Why We Need Trauma-Sensitive Schools

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How many students do you think are dealing with significant traumas in each classroom in America?
How many are contending with violence, sexual abuse, chemical dependence, mental health issues, or an incarcerated parent?

 

When the CDC conducted research on Adverse Childhood Experiences (ACE) to answer this question, the results were shocking. More than half of all respondents reported experiencing these disruptive events in childhood. This prevalence of childhood trauma surprised investigators. Add to these statistics other struggles like chronic homelessness, food insecurity, and medical issues and the numbers soar even higher.

School administrators and teachers need to take this prevalence seriously because navigating trauma affects how students learn. Processing these stresses affects everything from developing language skills to managing behavior. A child working through these challenges may have a harder time forming healthy relationships with other students and teachers.

As teachers know well, childhood shapes a trajectory for fulfillment and success in life. Responding effectively to the needs of traumatized students must become a priority in our schools.

6 Ways to Make Your School Safer for All Students

To meet the needs of these student populations, a movement to make schools trauma-sensitive is sweeping the nation. Approaches differ by community, but the Trauma and Learning Policy Initiative (TLPI) defines a trauma-sensitive school by the following core attributes:

A Whole-School Commitment Shared by All Faculty and Staff

The whole school community being on board to meet the needs of their trauma-affected students is as important as the targeted intervention program and/or the specialized staff to implement them. Everyone from the principal to the janitors need to be aware that acute trauma is more common than they might think, that it affects how students learn, and that a supportive community can help students affected by serious adversity flourish.

A Safe School Environment

For many students, school is a haven from a storm of violence, unpredictability, and pain at home. It’s imperative, then, that schools maintain themselves as safe spaces from physical, academic, emotional, and social threats.

A Holistic Approach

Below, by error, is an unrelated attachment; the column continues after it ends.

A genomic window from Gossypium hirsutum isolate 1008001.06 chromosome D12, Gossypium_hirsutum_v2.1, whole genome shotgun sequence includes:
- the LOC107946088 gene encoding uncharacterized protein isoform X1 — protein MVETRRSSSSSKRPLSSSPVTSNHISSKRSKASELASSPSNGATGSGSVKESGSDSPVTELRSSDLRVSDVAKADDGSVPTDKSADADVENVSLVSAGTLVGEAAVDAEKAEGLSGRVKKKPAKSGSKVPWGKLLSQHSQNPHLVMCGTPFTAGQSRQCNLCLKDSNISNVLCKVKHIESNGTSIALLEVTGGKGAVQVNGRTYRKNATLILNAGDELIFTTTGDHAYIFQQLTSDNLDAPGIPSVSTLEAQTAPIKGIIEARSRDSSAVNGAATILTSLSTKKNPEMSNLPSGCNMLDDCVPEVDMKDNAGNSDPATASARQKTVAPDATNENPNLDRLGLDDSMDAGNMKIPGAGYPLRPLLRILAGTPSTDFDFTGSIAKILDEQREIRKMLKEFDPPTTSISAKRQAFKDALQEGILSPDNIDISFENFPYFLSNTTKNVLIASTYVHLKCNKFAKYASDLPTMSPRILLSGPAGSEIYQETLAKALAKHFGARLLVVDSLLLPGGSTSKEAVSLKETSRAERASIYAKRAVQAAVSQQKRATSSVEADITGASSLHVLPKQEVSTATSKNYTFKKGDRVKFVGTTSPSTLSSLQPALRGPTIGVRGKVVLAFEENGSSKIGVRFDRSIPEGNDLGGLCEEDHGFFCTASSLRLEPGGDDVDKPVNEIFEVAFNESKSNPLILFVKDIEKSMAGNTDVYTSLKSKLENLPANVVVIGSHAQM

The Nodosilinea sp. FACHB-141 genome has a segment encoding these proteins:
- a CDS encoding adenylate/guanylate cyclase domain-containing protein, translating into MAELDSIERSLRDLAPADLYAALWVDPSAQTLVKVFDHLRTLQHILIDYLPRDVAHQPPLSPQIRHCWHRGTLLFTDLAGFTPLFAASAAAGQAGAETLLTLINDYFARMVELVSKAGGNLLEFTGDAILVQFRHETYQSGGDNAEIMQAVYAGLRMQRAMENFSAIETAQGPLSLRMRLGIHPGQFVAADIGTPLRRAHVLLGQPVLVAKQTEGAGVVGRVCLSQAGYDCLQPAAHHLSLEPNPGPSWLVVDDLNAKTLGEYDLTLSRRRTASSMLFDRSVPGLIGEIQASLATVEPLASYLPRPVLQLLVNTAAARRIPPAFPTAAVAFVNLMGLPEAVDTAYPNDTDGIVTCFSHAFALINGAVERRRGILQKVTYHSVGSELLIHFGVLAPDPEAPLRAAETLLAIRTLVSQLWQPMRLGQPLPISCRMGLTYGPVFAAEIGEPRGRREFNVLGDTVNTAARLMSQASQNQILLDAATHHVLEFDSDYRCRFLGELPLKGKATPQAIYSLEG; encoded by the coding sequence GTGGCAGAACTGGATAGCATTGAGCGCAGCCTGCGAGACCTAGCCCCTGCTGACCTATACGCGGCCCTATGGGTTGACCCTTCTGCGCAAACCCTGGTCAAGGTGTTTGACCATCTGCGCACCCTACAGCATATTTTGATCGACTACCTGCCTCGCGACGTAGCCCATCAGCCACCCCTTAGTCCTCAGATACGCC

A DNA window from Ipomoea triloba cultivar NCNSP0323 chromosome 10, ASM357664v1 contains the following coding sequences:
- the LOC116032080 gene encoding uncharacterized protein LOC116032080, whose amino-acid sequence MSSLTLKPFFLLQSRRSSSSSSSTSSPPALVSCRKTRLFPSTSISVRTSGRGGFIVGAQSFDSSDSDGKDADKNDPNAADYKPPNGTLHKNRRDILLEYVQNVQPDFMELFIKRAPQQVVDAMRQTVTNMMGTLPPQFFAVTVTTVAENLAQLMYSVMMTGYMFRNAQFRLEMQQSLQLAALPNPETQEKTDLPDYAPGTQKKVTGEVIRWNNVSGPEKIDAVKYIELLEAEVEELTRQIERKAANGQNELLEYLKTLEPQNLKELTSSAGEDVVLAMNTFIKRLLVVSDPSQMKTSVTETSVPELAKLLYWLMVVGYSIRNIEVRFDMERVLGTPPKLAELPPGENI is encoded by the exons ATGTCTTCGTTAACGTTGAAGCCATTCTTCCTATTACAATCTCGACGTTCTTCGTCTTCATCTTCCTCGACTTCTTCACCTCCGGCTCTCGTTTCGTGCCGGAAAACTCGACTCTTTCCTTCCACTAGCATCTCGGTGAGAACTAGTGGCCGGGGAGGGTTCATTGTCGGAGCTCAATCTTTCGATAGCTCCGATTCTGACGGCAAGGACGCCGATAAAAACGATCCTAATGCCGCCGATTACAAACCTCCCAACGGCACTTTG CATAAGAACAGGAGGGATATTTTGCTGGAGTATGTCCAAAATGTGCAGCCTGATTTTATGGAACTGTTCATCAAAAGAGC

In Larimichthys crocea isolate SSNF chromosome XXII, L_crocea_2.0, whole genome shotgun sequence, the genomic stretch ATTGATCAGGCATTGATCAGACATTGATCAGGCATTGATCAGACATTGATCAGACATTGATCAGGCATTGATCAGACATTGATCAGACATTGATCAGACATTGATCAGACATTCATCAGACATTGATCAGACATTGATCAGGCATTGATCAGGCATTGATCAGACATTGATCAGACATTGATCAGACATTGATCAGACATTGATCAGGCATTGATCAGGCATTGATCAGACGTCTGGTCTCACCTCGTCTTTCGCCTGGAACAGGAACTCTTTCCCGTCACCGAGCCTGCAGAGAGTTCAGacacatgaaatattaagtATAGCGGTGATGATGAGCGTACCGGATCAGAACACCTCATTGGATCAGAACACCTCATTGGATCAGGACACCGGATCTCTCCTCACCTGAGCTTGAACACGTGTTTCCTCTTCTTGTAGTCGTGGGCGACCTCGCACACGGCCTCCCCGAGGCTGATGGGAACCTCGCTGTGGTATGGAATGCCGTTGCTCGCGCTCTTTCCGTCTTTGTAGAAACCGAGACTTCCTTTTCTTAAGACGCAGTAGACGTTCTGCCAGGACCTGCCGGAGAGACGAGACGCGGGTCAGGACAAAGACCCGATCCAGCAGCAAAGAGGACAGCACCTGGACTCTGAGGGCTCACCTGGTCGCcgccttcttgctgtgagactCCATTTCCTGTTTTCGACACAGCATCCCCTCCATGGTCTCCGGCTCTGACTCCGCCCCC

Since the consequences of trauma play out in a variety of ways, successfully meeting the needs of students must include behavioral, emotional, relational, and academic components. In each arena, faculty and staff must be equipped both to deal with the manifestations of trauma and address the roots of this behavior.

A Supportive Community Where Students Practice Developing Skills

Schools are for learning, and how do we learn if we don’t have a supportive space for practicing? This condition becomes even more acute for traumatized students. They may need to un-learn harmful conditioning from their personal histories and discover healthy strategies to deal with problems. By offering students space to grow and try out new ways of being, schools can help these struggling students thrive.

Team Responsibility for All Students

A truly holistic, all-school approach enlists the entire faculty and staff. No single coordinator or specialist can be tasked with caring for trauma-sensitive students. Communication across the school helps ensure no child is left behind. As an added benefit, when administrators and teachers work together, they model the kind of teamwork students are learning.

Adaptation to the Changing Needs of Students

Every school community is different, and we’re still learning about the needs of traumatized students. That means there can be no “one size fits all” panacea. Instead, school officials need to pay close attention to the changing needs of their community and adapt their practices to these demands.

The needs of traumatized students are broader and deeper than most educators imagined. Fortunately, the movement to make schools more trauma-sensitive is helping to meet these needs and helping students from all kinds of backgrounds, succeed.
 

This is the first installment of a two-part series.

In our next blog, we’ll look at how social-emotional learning programs can serve strategic purposes in trauma-sensitive schools.

 


Respectful Ways offers social-emotional learning curriculum for three age groups: PreK-2, 3-5, and 6-12 students using interactive, digital modules on compassion, perseverance, respect and responsibility, as well as Conflict Resolution, Emotional Regulation,  Mental Health, Personal Safety, and Trauma-Affected Students.


 

Photos by Bùi Nam Phong and Inzmam Khan from Pexels

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